80 percent of schoolchildren say more could be done to engage young people with orchestral music
1 March 2023, 12:07
The new report, conducted by the Royal Philharmonic Orchestra, also found two in five young people expressed a desire for more music lessons in schools.
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Research has found that while young people are increasingly relying on orchestral music for concentration and to reduce stress, many feel there is not enough music being taught in schools.
Eight in 10 children surveyed said there was a lot more that could be done to get young people into orchestral music, with almost two in five respondents saying there needed to be more music lessons at school.
An overwhelming proportion of children surveyed (85 percent) said they would either like to learn, or are already learning, a musical instrument. The most popular choice was the piano, closely followed by the guitar.
However, around a quarter of those aged six to 11 said their school did not encourage them to learn a musical instrument – a feeling that increased to 73 percent among 17 to 18-year-olds.
Over a third of those surveyed said there needed to be more school trips to orchestral concerts, and just over a quarter wanted to see more focus on getting young people into playing in music ensembles at school.
The findings come from the Royal Philharmonic Orchestra (RPO)’s annual report on engagement with orchestral music, published on 1 March 2023 and compiled over the last 18 months.
James Williams, the RPO’s managing director, argued: “We appear to be losing sight of the innumerable benefits the arts can offer young people – from numeracy, self-expression, self-confidence, analytical thought, to simply mastering something they enjoy.”
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Overall, the study found almost nine in 10 children under the age of 18 are engaging with orchestral music in their daily lives.
Compared to pre-pandemic times, children are increasingly choosing to listen to orchestral music while doing their homework. More are also now relaxing to orchestral music as they go to sleep at night – a rise of 8 percent, to 14 percent.
Music is also an important tool for students, in helping to reduce stress levels. The RPO found a significant increase in the number of young people listening to orchestral music in the background to ease anxiety, compared to its 2019 report.
Asked how they access orchestral music, the majority (27 percent) of respondents said they enjoy music through films, closely followed by listening on YouTube.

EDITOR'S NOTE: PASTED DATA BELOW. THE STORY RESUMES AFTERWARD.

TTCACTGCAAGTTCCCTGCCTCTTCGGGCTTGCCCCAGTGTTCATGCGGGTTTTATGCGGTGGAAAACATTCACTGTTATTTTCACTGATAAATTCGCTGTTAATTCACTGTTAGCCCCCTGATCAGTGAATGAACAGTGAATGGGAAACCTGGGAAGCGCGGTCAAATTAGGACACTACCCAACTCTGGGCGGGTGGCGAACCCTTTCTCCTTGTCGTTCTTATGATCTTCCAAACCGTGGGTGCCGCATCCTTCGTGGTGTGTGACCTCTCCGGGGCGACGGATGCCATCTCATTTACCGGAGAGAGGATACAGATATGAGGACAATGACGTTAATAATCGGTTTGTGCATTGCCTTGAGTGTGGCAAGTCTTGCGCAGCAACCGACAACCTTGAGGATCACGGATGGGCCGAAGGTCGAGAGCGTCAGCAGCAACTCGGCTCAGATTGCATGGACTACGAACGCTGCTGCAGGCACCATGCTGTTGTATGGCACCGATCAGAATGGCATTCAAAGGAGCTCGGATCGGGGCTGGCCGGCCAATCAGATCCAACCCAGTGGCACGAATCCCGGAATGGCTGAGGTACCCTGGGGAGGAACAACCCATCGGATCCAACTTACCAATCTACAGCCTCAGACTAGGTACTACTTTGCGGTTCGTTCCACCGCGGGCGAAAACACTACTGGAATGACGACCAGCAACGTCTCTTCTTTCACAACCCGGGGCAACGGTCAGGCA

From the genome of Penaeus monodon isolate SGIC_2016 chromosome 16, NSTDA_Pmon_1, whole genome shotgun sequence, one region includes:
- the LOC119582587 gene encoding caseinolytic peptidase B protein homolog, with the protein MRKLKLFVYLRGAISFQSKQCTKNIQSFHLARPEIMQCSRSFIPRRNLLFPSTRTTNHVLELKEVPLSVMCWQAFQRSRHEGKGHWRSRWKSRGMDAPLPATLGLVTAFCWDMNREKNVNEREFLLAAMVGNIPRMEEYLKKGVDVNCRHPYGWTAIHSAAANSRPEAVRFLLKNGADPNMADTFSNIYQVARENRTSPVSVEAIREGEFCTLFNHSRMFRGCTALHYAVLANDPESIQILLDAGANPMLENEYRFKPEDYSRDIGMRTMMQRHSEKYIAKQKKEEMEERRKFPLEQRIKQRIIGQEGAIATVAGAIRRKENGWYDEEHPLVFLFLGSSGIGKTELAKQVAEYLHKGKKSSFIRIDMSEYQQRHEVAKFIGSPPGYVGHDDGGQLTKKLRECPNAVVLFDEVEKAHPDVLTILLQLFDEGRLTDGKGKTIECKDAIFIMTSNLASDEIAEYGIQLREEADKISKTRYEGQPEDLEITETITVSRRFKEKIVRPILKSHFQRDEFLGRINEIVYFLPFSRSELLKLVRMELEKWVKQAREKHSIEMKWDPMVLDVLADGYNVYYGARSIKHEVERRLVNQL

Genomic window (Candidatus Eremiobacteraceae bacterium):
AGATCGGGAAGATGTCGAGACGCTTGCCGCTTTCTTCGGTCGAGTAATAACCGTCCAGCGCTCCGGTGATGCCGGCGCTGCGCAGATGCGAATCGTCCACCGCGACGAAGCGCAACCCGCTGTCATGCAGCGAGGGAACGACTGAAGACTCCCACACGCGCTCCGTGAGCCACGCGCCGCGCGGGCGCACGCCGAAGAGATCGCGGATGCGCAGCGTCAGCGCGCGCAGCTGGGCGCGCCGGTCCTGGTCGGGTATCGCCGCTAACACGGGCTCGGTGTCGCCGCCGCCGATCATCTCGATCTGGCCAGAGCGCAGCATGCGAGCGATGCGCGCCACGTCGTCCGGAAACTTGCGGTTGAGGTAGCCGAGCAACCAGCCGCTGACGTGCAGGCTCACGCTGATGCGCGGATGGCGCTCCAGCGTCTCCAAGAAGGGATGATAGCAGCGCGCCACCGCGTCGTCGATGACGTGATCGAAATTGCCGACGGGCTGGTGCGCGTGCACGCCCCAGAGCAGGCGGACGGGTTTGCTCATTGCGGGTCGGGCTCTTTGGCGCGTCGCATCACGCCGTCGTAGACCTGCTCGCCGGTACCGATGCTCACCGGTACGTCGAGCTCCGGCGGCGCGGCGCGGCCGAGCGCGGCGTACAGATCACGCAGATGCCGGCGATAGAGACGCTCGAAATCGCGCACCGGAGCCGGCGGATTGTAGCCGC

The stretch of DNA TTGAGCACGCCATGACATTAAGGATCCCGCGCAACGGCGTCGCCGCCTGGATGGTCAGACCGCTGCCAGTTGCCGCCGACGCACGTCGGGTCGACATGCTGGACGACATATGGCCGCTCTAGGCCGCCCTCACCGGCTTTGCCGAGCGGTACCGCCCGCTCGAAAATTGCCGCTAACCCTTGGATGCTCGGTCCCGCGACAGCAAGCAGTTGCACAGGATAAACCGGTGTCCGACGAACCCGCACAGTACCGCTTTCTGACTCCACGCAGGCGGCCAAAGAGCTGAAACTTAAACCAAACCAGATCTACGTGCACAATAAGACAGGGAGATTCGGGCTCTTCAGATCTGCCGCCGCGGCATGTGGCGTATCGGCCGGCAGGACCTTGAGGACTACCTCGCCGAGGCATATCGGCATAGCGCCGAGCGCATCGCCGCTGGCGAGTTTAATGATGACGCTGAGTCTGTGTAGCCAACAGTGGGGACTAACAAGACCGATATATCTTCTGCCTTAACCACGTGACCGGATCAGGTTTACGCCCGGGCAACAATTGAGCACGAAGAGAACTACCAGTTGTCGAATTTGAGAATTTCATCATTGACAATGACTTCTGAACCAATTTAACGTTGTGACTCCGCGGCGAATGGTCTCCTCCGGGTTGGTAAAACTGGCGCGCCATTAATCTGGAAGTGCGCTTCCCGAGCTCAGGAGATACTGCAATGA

School also played an important role, but this changed according to age group. At primary age, school is the main way children engage with orchestral music (28 percent). By secondary school, children are more likely to engage with orchestral music while relaxing with headphones on or while watching something on screen (22 percent).
Social media was also an important factor, with a fifth of children saying they would like to see more classical music on YouTube and social media.
The orchestra’s report also compared the responses of children from higher income backgrounds, with those from low-income backgrounds. Almost a third from low-income backgrounds – compared to around a quarter from higher income backgrounds – felt they were not encouraged to learn an instrument at school.
These children were also more likely not to have experienced orchestral music as part of their lives.
A focus on STEM (science, technology, engineering, maths) subjects for the last decade has led to a consistent decline in entry figures for GCSE A-Level music. Last year, they plummeted to the lowest this century.
The orchestra argues that “much work needs to be done to nurture children’s interest in music during secondary school age, and to sustain the desire to learn that’s so clear among younger pupils.”
Williams added: “In terms of education, throughout the last year we have continued to see emphasis placed on STEM subjects in the curriculum above everything else. While these are no doubt important subjects, we appear to be losing sight of the innumerable benefits the arts can offer young people.
“We need to ensure we focus on STEAM, not just STEM, with an acknowledgement that leaving out this ‘A’ for ‘Arts’ will cause massive damage not just to the music industry, but society at large.”